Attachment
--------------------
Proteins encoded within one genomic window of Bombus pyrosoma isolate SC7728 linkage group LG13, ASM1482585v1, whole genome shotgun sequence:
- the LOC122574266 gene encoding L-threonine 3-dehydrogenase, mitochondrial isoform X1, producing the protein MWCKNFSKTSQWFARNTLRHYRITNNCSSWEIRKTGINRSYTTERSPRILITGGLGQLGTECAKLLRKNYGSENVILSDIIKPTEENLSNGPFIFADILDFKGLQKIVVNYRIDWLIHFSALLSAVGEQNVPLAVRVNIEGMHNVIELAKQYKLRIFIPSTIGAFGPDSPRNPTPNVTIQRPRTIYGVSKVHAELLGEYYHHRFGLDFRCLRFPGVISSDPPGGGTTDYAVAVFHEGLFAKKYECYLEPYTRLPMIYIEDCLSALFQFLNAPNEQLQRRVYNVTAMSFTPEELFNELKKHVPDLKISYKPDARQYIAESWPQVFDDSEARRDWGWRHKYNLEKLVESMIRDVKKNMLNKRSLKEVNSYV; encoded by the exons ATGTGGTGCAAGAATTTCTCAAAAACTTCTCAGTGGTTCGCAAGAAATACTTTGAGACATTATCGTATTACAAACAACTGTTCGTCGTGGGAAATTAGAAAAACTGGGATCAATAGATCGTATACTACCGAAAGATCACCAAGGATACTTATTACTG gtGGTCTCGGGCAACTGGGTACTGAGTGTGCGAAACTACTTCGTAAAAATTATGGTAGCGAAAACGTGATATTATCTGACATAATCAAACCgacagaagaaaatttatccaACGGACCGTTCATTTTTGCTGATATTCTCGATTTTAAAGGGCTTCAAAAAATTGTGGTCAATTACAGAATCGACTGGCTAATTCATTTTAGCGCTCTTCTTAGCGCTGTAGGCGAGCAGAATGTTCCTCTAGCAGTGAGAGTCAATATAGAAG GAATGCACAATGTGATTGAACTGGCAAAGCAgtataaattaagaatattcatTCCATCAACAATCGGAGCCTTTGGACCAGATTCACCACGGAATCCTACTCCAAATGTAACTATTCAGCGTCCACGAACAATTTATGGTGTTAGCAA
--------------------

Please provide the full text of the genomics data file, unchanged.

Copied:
Proteins encoded within one genomic window of Bombus pyrosoma isolate SC7728 linkage group LG13, ASM1482585v1, whole genome shotgun sequence:
- the LOC122574266 gene encoding L-threonine 3-dehydrogenase, mitochondrial isoform X1, producing the protein MWCKNFSKTSQWFARNTLRHYRITNNCSSWEIRKTGINRSYTTERSPRILITGGLGQLGTECAKLLRKNYGSENVILSDIIKPTEENLSNGPFIFADILDFKGLQKIVVNYRIDWLIHFSALLSAVGEQNVPLAVRVNIEGMHNVIELAKQYKLRIFIPSTIGAFGPDSPRNPTPNVTIQRPRTIYGVSKVHAELLGEYYHHRFGLDFRCLRFPGVISSDPPGGGTTDYAVAVFHEGLFAKKYECYLEPYTRLPMIYIEDCLSALFQFLNAPNEQLQRRVYNVTAMSFTPEELFNELKKHVPDLKISYKPDARQYIAESWPQVFDDSEARRDWGWRHKYNLEKLVESMIRDVKKNMLNKRSLKEVNSYV; encoded by the exons ATGTGGTGCAAGAATTTCTCAAAAACTTCTCAGTGGTTCGCAAGAAATACTTTGAGACATTATCGTATTACAAACAACTGTTCGTCGTGGGAAATTAGAAAAACTGGGATCAATAGATCGTATACTACCGAAAGATCACCAAGGATACTTATTACTG gtGGTCTCGGGCAACTGGGTACTGAGTGTGCGAAACTACTTCGTAAAAATTATGGTAGCGAAAACGTGATATTATCTGACATAATCAAACCgacagaagaaaatttatccaACGGACCGTTCATTTTTGCTGATATTCTCGATTTTAAAGGGCTTCAAAAAATTGTGGTCAATTACAGAATCGACTGGCTAATTCATTTTAGCGCTCTTCTTAGCGCTGTAGGCGAGCAGAATGTTCCTCTAGCAGTGAGAGTCAATATAGAAG GAATGCACAATGTGATTGAACTGGCAAAGCAgtataaattaagaatattcatTCCATCAACAATCGGAGCCTTTGGACCAGATTCACCACGGAATCCTACTCCAAATGTAACTATTCAGCGTCCACGAACAATTTATGGTGTTAGCAA